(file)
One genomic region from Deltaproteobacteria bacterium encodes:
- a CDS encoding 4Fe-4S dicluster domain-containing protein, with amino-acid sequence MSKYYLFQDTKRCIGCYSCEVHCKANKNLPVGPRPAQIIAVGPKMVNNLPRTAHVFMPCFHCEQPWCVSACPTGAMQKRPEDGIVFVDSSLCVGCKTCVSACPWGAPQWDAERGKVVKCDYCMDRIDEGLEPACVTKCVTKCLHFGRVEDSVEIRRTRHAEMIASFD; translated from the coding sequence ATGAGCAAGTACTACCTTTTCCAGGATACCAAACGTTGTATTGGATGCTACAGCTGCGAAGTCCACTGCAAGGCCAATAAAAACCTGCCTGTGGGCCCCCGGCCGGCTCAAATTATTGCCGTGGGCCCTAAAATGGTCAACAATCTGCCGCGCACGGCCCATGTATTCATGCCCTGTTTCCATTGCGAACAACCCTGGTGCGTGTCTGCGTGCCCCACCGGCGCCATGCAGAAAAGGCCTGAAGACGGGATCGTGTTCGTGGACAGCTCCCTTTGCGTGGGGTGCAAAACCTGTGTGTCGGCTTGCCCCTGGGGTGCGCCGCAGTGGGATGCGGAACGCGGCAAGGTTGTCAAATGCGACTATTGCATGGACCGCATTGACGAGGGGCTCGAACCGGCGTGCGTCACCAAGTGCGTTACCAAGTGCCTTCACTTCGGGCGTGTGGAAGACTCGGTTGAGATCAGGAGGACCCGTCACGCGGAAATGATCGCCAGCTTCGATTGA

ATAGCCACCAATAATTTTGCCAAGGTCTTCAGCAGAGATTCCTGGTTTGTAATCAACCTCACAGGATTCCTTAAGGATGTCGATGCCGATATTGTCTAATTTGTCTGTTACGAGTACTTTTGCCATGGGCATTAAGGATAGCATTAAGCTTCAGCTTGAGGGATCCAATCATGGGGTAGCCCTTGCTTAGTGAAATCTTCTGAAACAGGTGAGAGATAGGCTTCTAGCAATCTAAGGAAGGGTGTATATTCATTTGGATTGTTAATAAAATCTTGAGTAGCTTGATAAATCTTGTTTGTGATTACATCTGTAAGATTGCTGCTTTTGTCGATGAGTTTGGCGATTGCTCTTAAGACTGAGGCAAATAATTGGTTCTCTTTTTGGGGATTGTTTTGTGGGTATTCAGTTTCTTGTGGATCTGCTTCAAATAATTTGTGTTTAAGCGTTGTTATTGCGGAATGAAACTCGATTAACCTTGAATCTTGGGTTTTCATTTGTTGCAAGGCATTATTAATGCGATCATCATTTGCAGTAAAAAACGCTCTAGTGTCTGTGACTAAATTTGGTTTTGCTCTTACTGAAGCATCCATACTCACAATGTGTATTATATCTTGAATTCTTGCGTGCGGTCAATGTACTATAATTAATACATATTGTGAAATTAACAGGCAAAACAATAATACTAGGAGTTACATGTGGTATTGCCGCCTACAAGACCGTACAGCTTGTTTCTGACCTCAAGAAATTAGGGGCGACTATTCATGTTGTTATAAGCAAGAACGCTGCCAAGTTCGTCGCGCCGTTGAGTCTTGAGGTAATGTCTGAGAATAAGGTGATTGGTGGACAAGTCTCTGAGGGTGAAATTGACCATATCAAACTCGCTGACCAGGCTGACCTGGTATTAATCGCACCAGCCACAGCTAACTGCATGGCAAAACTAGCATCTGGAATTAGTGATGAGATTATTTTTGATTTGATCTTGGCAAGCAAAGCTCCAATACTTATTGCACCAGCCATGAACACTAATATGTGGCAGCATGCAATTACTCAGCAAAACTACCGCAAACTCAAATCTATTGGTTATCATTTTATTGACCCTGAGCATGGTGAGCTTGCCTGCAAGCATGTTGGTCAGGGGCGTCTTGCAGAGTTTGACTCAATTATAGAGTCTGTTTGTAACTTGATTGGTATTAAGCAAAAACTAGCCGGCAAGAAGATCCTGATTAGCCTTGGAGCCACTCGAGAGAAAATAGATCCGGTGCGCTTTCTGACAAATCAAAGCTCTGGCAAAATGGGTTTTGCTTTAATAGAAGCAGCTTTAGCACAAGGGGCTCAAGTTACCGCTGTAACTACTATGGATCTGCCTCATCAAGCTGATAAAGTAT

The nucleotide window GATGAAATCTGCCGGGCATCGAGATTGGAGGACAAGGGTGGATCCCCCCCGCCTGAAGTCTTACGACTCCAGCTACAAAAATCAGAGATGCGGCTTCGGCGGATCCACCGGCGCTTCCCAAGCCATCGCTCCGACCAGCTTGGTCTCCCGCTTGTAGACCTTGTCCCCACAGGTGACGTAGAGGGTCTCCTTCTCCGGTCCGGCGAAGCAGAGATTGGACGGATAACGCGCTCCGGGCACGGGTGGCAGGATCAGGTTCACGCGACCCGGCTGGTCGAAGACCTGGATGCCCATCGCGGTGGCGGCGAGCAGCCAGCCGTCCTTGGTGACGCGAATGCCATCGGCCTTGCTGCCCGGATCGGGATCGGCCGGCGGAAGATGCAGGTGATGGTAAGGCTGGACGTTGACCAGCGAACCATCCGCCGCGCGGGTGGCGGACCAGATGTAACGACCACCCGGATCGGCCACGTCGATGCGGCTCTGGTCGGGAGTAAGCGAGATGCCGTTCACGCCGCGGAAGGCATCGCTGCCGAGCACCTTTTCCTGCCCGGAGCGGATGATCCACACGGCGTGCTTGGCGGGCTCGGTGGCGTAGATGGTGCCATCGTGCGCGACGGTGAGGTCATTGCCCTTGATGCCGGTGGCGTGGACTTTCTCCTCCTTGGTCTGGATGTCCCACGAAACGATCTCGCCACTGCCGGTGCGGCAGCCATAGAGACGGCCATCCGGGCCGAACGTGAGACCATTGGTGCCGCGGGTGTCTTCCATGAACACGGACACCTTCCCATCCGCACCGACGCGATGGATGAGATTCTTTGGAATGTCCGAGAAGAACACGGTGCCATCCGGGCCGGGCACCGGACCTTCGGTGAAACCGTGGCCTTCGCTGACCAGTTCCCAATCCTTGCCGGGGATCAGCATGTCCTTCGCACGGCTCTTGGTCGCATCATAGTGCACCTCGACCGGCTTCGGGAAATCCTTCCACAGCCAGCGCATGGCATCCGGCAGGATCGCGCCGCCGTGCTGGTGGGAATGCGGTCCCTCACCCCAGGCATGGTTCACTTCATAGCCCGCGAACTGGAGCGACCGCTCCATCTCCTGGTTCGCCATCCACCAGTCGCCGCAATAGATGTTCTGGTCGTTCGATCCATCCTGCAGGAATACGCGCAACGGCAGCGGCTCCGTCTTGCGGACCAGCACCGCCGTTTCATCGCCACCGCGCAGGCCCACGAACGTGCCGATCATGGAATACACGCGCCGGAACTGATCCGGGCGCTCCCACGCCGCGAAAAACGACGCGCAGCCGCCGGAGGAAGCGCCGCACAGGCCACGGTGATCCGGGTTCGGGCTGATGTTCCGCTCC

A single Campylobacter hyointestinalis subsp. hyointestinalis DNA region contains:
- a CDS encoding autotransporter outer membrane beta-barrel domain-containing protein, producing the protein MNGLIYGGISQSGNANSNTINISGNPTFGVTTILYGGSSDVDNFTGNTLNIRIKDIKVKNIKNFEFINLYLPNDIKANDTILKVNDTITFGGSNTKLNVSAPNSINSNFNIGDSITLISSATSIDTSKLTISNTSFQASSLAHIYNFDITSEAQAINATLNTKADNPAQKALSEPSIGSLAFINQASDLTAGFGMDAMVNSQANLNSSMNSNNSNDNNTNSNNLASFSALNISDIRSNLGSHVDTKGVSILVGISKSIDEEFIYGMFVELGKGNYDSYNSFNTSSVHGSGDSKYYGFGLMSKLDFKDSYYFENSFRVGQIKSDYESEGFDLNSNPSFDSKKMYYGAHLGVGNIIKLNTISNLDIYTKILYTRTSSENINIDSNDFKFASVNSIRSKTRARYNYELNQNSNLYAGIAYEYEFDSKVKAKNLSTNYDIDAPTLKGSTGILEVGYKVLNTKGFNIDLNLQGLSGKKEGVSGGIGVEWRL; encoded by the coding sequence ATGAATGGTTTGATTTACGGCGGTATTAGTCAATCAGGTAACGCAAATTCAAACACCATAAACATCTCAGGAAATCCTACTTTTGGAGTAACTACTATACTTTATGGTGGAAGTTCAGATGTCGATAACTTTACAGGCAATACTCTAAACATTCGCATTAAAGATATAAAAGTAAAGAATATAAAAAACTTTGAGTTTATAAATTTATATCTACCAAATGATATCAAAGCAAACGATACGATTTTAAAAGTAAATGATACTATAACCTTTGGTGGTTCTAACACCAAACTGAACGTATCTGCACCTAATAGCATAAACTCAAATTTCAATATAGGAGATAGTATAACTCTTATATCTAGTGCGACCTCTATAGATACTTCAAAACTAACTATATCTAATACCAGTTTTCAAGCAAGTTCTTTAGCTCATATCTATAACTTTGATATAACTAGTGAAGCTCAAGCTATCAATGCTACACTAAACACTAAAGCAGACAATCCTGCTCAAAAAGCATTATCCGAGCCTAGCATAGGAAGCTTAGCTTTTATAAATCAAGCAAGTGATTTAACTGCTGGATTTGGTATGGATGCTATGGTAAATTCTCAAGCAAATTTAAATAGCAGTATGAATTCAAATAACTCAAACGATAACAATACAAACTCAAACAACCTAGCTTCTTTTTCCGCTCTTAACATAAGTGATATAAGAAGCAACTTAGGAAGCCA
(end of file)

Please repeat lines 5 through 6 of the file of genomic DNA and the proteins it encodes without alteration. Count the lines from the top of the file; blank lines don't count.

A single Campylobacter hyointestinalis subsp. hyointestinalis DNA region contains:
- a CDS encoding autotransporter outer membrane beta-barrel domain-containing protein, producing the protein MNGLIYGGISQSGNANSNTINISGNPTFGVTTILYGGSSDVDNFTGNTLNIRIKDIKVKNIKNFEFINLYLPNDIKANDTILKVNDTITFGGSNTKLNVSAPNSINSNFNIGDSITLISSATSIDTSKLTISNTSFQASSLAHIYNFDITSEAQAINATLNTKADNPAQKALSEPSIGSLAFINQASDLTAGFGMDAMVNSQANLNSSMNSNNSNDNNTNSNNLASFSALNISDIRSNLGSHVDTKGVSILVGISKSIDEEFIYGMFVELGKGNYDSYNSFNTSSVHGSGDSKYYGFGLMSKLDFKDSYYFENSFRVGQIKSDYESEGFDLNSNPSFDSKKMYYGAHLGVGNIIKLNTISNLDIYTKILYTRTSSENINIDSNDFKFASVNSIRSKTRARYNYELNQNSNLYAGIAYEYEFDSKVKAKNLSTNYDIDAPTLKGSTGILEVGYKVLNTKGFNIDLNLQGLSGKKEGVSGGIGVEWRL; encoded by the coding sequence ATGAATGGTTTGATTTACGGCGGTATTAGTCAATCAGGTAACGCAAATTCAAACACCATAAACATCTCAGGAAATCCTACTTTTGGAGTAACTACTATACTTTATGGTGGAAGTTCAGATGTCGATAACTTTACAGGCAATACTCTAAACATTCGCATTAAAGATATAAAAGTAAAGAATATAAAAAACTTTGAGTTTATAAATTTATATCTACCAAATGATATCAAAGCAAACGATACGATTTTAAAAGTAAATGATACTATAACCTTTGGTGGTTCTAACACCAAACTGAACGTATCTGCACCTAATAGCATAAACTCAAATTTCAATATAGGAGATAGTATAACTCTTATATCTAGTGCGACCTCTATAGATACTTCAAAACTAACTATATCTAATACCAGTTTTCAAGCAAGTTCTTTAGCTCATATCTATAACTTTGATATAACTAGTGAAGCTCAAGCTATCAATGCTACACTAAACACTAAAGCAGACAATCCTGCTCAAAAAGCATTATCCGAGCCTAGCATAGGAAGCTTAGCTTTTATAAATCAAGCAAGTGATTTAACTGCTGGATTTGGTATGGATGCTATGGTAAATTCTCAAGCAAATTTAAATAGCAGTATGAATTCAAATAACTCAAACGATAACAATACAAACTCAAACAACCTAGCTTCTTTTTCCGCTCTTAACATAAGTGATATAAGAAGCAACTTAGGAAGCCA